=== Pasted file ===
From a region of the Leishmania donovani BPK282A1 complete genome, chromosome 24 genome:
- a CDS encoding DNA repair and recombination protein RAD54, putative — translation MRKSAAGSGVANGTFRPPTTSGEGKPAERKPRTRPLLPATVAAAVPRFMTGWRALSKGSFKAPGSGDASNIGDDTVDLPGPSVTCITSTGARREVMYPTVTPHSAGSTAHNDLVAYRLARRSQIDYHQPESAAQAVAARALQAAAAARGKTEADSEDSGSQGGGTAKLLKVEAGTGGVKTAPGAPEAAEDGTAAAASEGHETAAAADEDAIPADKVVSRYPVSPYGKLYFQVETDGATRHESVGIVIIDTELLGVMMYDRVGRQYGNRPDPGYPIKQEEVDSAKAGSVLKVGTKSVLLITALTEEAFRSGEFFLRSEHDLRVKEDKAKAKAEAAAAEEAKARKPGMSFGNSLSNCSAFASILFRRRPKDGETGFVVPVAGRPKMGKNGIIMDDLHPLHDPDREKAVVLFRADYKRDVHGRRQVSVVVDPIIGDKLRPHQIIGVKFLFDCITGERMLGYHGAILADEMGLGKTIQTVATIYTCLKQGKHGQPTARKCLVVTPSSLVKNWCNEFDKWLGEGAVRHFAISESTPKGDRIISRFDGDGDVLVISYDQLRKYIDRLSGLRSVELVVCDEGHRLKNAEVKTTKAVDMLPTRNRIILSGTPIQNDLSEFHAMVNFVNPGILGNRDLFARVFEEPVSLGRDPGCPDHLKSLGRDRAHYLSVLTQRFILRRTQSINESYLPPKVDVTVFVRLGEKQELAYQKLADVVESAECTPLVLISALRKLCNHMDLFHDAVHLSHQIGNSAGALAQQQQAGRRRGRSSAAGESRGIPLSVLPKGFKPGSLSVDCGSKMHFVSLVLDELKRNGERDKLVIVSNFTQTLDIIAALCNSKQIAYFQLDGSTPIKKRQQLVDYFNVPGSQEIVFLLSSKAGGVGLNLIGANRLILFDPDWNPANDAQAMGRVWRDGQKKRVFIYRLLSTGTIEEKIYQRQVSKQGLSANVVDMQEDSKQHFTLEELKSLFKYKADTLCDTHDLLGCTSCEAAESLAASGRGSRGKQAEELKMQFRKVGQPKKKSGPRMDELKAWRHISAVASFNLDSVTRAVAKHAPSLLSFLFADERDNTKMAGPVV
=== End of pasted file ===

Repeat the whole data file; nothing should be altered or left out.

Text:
From a region of the Leishmania donovani BPK282A1 complete genome, chromosome 24 genome:
- a CDS encoding DNA repair and recombination protein RAD54, putative — translation MRKSAAGSGVANGTFRPPTTSGEGKPAERKPRTRPLLPATVAAAVPRFMTGWRALSKGSFKAPGSGDASNIGDDTVDLPGPSVTCITSTGARREVMYPTVTPHSAGSTAHNDLVAYRLARRSQIDYHQPESAAQAVAARALQAAAAARGKTEADSEDSGSQGGGTAKLLKVEAGTGGVKTAPGAPEAAEDGTAAAASEGHETAAAADEDAIPADKVVSRYPVSPYGKLYFQVETDGATRHESVGIVIIDTELLGVMMYDRVGRQYGNRPDPGYPIKQEEVDSAKAGSVLKVGTKSVLLITALTEEAFRSGEFFLRSEHDLRVKEDKAKAKAEAAAAEEAKARKPGMSFGNSLSNCSAFASILFRRRPKDGETGFVVPVAGRPKMGKNGIIMDDLHPLHDPDREKAVVLFRADYKRDVHGRRQVSVVVDPIIGDKLRPHQIIGVKFLFDCITGERMLGYHGAILADEMGLGKTIQTVATIYTCLKQGKHGQPTARKCLVVTPSSLVKNWCNEFDKWLGEGAVRHFAISESTPKGDRIISRFDGDGDVLVISYDQLRKYIDRLSGLRSVELVVCDEGHRLKNAEVKTTKAVDMLPTRNRIILSGTPIQNDLSEFHAMVNFVNPGILGNRDLFARVFEEPVSLGRDPGCPDHLKSLGRDRAHYLSVLTQRFILRRTQSINESYLPPKVDVTVFVRLGEKQELAYQKLADVVESAECTPLVLISALRKLCNHMDLFHDAVHLSHQIGNSAGALAQQQQAGRRRGRSSAAGESRGIPLSVLPKGFKPGSLSVDCGSKMHFVSLVLDELKRNGERDKLVIVSNFTQTLDIIAALCNSKQIAYFQLDGSTPIKKRQQLVDYFNVPGSQEIVFLLSSKAGGVGLNLIGANRLILFDPDWNPANDAQAMGRVWRDGQKKRVFIYRLLSTGTIEEKIYQRQVSKQGLSANVVDMQEDSKQHFTLEELKSLFKYKADTLCDTHDLLGCTSCEAAESLAASGRGSRGKQAEELKMQFRKVGQPKKKSGPRMDELKAWRHISAVASFNLDSVTRAVAKHAPSLLSFLFADERDNTKMAGPVV